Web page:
Paperlate: A Pause For Quiet Reflection

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Along with the LP revival we’re now being offered all these limited edition box sets to eat into our (limited) shelf space. So I have to ask: are they worth it?

There’s no doubt that there are some wonderful (and thoughtfully-produced) sets out there, but some, to me, are blatant cash-ins. All this music has been sitting in the record company’s vaults earning next-to-nothing, sometimes for decades, before someone realises what an asset/goldmine/ka-ching they’ve got on their hands. They turn up the volume a bit (calling it a remaster), maybe bung in a few rare photos, a few work-in-progress tracks, possibly a live track or three, and put everything into an expensive and lavish-looking box that they charge the earth for. Take, for example, the Yes 16-disc High Vibration SACD set which was only released in Japan and, at the time of writing, could be found on Amazon for almost £530. Thanks, but no thanks, I have all the albums on CD anyway.

Examples of the good stuff are the Jethro Tull sets, featuring remixes from the must-be-working-his-arse-off Steven Wilson, and the nice-if-you-can-afford-it Steve Hillage 22-disc set which has some genuine desirables (although I have all the albums, so it’s of little interest to me). Then, at the other end of the scale according to some people, are the Pink Floyd Immersion Edition box sets. I bought Wish You Were Here and The Dark Side Of The Moon both for the 5.1 Blu-ray. I also bought The Wall, which was going cheap, for completeness sake. But now we have Pink Floyd’s The Early Years set, which I’m sure is of interest to some, but too rich for my blood. However, if a 5.1 mix of Meddle, especially Echoes, appeared one day…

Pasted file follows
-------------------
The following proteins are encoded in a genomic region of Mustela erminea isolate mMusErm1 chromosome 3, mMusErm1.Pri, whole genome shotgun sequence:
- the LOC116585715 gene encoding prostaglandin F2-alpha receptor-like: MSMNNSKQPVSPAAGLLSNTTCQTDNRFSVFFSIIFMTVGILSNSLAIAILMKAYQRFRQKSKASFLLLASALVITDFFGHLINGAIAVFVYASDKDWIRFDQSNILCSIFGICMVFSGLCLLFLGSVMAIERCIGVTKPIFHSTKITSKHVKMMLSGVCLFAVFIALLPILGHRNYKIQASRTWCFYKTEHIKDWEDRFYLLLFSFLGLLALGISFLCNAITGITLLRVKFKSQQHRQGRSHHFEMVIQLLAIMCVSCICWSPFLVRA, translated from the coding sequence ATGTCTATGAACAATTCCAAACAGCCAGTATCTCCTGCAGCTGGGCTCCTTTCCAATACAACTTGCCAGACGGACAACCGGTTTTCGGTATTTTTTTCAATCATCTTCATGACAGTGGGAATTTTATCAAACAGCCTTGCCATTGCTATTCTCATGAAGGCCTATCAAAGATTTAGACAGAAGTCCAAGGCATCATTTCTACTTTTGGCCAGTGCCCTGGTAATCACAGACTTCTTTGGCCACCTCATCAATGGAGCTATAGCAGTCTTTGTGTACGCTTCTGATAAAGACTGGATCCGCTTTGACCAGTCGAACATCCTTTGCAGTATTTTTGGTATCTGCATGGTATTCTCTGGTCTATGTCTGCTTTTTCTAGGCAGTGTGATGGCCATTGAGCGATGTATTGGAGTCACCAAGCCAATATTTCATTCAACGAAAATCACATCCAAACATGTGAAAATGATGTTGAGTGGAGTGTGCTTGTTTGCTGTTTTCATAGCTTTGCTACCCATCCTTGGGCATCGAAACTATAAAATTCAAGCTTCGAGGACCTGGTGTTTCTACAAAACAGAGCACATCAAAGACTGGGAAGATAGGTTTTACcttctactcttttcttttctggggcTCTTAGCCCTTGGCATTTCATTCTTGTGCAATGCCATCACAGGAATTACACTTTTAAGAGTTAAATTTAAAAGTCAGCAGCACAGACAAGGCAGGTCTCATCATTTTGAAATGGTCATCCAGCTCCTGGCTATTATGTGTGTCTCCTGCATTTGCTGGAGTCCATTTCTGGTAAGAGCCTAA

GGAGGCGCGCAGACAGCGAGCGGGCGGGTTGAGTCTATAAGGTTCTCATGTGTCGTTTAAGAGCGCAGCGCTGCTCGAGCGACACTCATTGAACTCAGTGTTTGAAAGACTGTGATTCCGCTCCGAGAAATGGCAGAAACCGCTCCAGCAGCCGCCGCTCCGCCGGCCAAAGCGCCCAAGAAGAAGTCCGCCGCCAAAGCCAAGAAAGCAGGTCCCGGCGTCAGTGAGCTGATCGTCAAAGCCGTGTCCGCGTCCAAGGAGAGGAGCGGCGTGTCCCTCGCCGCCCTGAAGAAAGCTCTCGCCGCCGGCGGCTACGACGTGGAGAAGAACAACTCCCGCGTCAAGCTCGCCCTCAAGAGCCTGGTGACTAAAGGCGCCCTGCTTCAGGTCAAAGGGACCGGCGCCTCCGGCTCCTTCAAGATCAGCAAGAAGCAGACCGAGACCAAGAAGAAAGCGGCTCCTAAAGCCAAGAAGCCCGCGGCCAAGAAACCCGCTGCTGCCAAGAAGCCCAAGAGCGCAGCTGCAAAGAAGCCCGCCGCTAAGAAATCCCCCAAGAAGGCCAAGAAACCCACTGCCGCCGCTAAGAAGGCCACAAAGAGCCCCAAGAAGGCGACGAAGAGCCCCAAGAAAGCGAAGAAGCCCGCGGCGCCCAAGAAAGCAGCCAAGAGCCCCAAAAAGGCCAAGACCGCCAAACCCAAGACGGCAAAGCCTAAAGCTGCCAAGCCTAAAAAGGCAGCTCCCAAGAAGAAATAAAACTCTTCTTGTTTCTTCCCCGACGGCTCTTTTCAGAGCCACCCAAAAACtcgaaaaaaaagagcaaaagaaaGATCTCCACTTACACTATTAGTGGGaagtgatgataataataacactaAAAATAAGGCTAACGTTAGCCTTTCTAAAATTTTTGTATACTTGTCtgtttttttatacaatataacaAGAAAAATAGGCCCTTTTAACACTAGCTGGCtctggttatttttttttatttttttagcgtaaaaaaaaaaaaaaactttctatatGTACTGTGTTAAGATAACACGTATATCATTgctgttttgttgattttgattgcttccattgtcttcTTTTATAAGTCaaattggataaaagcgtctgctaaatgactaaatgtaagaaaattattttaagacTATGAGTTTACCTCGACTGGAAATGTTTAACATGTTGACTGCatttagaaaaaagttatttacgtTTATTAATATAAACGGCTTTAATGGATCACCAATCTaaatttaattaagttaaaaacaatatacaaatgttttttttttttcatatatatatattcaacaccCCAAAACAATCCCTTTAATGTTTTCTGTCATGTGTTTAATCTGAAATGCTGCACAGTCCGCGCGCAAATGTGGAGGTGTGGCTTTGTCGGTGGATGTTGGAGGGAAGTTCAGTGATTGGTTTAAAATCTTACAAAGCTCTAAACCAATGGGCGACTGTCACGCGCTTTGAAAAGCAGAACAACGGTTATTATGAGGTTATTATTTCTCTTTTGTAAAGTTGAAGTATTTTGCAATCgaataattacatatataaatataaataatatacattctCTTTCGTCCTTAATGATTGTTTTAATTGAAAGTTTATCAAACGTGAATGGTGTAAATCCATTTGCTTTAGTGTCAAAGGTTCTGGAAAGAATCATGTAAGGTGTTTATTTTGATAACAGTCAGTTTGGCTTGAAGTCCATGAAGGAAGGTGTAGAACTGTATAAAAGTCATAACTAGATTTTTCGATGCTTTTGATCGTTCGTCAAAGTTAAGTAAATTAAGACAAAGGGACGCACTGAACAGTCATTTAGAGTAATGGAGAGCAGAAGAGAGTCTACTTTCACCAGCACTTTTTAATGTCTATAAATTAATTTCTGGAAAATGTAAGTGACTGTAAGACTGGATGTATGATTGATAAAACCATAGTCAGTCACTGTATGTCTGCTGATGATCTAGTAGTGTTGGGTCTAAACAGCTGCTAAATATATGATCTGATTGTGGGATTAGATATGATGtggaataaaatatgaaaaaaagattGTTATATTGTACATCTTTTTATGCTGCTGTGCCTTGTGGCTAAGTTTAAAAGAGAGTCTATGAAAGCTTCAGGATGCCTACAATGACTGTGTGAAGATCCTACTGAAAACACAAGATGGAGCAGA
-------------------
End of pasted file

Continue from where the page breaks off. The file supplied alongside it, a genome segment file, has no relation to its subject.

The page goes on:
And that’s just on CD. The LP sets range from the desirable-but-pricey mono Beatles LPs (worth it for the microgroove cut, which means they’ll play properly on a modern stylus) and the very nice Queen LP box set, to the overpriced reissue of certain albums just to cash in on the vinyl revival. I hold my hand up again as I bought The Division Bell box set, but that came with some lovely vinyl along with a Blu-ray of the album in 5.1, so that’s my excuse.

Maybe I’m too cynical. Maybe this is the way forward; a way to get nostalgic people re-engaging with the music market, instead of buying a mag like Prog and realising there’s a lot of new music out there just begging to be bought and listened to.

I’m a sucker for this sort of thing, having bought all the Genesis albums on SACD, but if you’ve not got the audio set-up, then maybe these box sets and special editions will pass you by. Sometimes they can simply be old leftovers presented as a sumptuous new meal, along with a price tag to match.

Having said all that, I don’t go to live gigs any more – due to the cost and rip-off ticket resellers – so maybe the occasional self-indulgence is good for the soul.

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